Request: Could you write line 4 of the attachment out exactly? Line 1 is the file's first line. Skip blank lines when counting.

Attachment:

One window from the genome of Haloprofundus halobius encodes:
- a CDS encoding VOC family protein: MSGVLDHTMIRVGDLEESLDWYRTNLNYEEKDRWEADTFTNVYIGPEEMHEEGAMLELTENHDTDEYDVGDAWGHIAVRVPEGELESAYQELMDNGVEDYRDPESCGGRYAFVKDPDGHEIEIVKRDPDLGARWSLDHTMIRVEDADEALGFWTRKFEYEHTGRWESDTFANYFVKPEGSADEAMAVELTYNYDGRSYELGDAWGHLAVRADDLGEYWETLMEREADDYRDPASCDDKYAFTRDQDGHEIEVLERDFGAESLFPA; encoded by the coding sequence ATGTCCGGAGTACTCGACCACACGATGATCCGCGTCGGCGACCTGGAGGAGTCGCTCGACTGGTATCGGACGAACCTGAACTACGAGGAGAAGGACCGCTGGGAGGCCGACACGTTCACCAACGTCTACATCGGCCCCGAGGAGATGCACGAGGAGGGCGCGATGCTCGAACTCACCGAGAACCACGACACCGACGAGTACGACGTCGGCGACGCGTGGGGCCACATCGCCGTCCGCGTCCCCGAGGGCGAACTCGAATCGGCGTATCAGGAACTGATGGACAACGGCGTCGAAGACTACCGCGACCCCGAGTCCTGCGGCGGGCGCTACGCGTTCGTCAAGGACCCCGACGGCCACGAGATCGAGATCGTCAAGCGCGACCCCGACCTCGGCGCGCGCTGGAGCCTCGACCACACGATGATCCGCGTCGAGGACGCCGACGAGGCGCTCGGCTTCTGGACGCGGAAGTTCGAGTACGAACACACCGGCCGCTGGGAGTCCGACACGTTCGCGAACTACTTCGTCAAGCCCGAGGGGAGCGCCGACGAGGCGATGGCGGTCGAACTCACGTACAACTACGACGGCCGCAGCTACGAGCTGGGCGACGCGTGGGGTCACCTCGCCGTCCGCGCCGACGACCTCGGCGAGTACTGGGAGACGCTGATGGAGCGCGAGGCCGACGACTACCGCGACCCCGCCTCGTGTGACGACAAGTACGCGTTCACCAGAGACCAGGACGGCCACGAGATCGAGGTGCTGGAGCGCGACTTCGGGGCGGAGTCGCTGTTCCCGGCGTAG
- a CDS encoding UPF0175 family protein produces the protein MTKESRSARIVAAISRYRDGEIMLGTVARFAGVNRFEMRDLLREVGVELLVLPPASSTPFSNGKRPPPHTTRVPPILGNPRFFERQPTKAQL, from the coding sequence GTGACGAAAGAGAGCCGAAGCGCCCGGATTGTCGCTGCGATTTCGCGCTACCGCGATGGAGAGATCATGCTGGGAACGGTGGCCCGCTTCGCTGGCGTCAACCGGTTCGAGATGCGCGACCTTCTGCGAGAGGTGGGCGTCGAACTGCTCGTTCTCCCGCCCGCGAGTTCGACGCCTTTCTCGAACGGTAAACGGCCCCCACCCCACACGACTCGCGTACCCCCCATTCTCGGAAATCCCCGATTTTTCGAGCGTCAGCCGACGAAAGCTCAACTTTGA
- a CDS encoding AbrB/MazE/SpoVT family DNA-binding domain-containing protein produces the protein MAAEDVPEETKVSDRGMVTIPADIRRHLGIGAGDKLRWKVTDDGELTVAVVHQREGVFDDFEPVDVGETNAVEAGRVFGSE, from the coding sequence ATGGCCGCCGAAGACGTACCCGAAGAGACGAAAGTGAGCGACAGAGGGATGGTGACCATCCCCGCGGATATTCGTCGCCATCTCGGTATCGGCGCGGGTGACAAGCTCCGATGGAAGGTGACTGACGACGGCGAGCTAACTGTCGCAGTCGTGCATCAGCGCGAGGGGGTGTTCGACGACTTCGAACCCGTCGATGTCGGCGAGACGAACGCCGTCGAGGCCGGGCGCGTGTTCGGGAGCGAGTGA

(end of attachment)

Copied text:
- a CDS encoding AbrB/MazE/SpoVT family DNA-binding domain-containing protein produces the protein MAAEDVPEETKVSDRGMVTIPADIRRHLGIGAGDKLRWKVTDDGELTVAVVHQREGVFDDFEPVDVGETNAVEAGRVFGSE, from the coding sequence ATGGCCGCCGAAGACGTACCCGAAGAGACGAAAGTGAGCGACAGAGGGATGGTGACCATCCCCGCGGATATTCGTCGCCATCTCGGTATCGGCGCGGGTGACAAGCTCCGATGGAAGGTGACTGACGACGGCGAGCTAACTGTCGCAGTCGTGCATCAGCGCGAGGGGGTGTTCGACGACTTCGAACCCGTCGATGTCGGCGAGACGAACGCCGTCGAGGCCGGGCGCGTGTTCGGGAGCGAGTGA